Speaking a foreign culture

There’s more to being Korean than drinking soju and eating kimchi. There’s more to being Russian than drinking vodka and eating caviar. And there’s more to being American than drinking beer and eating burgers. Culture goes way deeper.

While living in Korea, I’ve picked up on some of the manners here.

  • Passing items with two hands to be polite
  • Bowing instead of shaking hands or waving
  • Placing the spoon next to the plate and the chopsticks on the outside

I’ve picked up on some of the style.

  • Black suits in the middle of the day
  • Short skirts, modest tops
  • High-heels everywhere, T-shirts nowhere

I’ve also picked up on some (a generalization) of the mindset.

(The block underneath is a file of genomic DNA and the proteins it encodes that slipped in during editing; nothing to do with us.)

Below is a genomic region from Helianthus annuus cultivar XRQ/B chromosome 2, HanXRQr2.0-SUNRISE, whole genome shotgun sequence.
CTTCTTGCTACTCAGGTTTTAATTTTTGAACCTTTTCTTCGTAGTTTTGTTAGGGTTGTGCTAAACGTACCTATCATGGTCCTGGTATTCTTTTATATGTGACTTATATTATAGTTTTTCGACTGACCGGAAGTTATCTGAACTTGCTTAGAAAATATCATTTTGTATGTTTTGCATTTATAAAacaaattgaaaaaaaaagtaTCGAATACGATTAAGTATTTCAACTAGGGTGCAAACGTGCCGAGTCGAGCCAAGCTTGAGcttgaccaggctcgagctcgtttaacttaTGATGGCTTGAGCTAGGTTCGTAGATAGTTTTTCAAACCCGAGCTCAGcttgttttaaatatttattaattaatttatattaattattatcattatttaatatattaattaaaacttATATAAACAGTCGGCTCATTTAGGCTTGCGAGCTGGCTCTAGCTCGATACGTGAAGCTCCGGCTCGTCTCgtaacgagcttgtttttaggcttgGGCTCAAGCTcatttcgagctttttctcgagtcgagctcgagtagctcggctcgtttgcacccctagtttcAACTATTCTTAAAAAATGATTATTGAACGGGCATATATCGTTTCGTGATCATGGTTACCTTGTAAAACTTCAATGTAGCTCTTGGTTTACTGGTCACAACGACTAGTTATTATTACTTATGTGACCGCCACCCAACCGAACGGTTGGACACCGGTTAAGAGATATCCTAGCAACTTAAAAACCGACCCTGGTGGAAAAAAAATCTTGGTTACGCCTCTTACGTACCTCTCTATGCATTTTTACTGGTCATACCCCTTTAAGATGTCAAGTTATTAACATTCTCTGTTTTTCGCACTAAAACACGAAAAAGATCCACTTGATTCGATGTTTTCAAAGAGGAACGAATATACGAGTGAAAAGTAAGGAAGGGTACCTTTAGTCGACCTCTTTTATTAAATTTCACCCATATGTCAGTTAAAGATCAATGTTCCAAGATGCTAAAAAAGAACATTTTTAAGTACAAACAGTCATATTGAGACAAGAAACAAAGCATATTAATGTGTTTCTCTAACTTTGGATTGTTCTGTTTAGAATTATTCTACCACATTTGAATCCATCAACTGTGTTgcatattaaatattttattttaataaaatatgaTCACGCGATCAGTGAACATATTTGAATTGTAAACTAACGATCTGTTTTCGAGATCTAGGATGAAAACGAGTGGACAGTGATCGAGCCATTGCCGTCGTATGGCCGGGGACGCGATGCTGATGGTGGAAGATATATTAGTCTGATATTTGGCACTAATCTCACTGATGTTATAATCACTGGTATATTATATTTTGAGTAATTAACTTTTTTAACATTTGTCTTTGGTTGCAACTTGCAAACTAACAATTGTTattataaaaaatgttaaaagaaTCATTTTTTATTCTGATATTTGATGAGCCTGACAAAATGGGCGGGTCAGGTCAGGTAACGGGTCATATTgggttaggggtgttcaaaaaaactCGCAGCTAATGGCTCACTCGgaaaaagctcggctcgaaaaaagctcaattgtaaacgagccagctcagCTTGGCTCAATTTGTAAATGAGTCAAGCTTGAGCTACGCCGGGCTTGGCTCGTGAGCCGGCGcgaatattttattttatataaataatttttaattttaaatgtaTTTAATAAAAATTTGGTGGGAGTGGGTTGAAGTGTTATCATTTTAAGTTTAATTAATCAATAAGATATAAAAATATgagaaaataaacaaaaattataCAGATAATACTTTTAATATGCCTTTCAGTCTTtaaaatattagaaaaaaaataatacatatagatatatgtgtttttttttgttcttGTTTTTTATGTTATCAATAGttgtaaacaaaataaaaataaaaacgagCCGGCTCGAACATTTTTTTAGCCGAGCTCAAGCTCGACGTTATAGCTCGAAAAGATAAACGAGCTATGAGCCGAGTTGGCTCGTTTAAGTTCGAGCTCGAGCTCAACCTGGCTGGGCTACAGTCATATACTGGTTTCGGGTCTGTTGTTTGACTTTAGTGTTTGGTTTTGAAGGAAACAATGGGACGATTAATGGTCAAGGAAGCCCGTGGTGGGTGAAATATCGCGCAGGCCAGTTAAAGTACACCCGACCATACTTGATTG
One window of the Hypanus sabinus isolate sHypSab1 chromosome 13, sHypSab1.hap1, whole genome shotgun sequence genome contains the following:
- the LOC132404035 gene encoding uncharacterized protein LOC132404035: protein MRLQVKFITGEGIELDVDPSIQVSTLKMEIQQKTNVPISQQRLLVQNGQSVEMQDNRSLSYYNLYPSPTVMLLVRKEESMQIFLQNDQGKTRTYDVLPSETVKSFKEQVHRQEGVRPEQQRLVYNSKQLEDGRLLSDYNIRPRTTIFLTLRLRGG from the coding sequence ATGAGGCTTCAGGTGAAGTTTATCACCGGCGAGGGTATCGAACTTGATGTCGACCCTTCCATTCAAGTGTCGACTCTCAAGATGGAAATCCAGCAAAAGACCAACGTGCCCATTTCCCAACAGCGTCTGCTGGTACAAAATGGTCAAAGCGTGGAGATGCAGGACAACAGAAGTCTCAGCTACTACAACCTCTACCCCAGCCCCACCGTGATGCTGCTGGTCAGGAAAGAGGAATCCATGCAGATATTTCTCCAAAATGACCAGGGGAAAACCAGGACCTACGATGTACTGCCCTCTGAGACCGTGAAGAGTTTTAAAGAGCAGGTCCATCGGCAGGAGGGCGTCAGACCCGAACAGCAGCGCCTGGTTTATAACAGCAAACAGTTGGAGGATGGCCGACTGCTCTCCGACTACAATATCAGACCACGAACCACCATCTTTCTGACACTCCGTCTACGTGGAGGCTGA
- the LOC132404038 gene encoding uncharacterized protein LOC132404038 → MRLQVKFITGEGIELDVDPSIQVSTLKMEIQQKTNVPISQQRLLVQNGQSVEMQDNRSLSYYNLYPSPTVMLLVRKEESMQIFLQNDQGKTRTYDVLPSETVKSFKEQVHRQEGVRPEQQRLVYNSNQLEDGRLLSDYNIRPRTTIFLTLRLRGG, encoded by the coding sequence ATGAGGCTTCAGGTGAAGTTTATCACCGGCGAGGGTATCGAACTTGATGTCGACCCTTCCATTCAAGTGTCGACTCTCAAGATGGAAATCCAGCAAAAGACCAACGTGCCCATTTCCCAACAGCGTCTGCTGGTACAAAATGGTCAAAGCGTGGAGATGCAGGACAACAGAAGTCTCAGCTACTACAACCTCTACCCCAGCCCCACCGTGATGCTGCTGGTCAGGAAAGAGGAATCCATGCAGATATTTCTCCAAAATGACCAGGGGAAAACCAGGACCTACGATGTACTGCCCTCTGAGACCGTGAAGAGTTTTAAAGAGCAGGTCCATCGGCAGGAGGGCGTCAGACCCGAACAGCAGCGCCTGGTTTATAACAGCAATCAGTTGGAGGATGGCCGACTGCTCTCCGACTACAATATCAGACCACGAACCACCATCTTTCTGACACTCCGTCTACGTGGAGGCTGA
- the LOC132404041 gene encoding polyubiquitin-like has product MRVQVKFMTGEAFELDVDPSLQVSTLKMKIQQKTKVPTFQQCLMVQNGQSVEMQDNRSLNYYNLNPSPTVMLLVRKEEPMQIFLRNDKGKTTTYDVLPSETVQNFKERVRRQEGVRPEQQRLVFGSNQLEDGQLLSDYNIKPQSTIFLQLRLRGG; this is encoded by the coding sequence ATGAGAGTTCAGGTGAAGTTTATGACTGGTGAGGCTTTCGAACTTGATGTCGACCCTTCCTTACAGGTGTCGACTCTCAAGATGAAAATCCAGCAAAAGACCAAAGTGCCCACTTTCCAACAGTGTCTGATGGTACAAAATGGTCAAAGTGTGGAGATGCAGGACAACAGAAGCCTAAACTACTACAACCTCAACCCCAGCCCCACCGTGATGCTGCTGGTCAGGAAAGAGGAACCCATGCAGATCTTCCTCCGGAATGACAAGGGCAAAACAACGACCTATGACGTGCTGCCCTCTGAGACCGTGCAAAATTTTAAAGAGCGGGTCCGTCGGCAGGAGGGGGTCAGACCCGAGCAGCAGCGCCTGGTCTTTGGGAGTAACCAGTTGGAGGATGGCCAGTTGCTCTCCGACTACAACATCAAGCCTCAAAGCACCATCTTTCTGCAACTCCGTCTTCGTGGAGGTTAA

• Institutionalized education is everything. You need more of it, no matter how much you have.
  • Diligence is required. Twelve-hour days at work are normal.
  • Friends are the same age. Otherwise, you’re not really friends.

But all of this is only a glimpse into what it means to thoroughly speak the culture. It goes beyond what you wear or eat or say or do, or even what you think. Speaking a foreign culture means becoming a part of it, and that only results from living in it.

Interestingly enough, the same is true for a culture within a culture, like that strange group that hangs out down the street or whatever.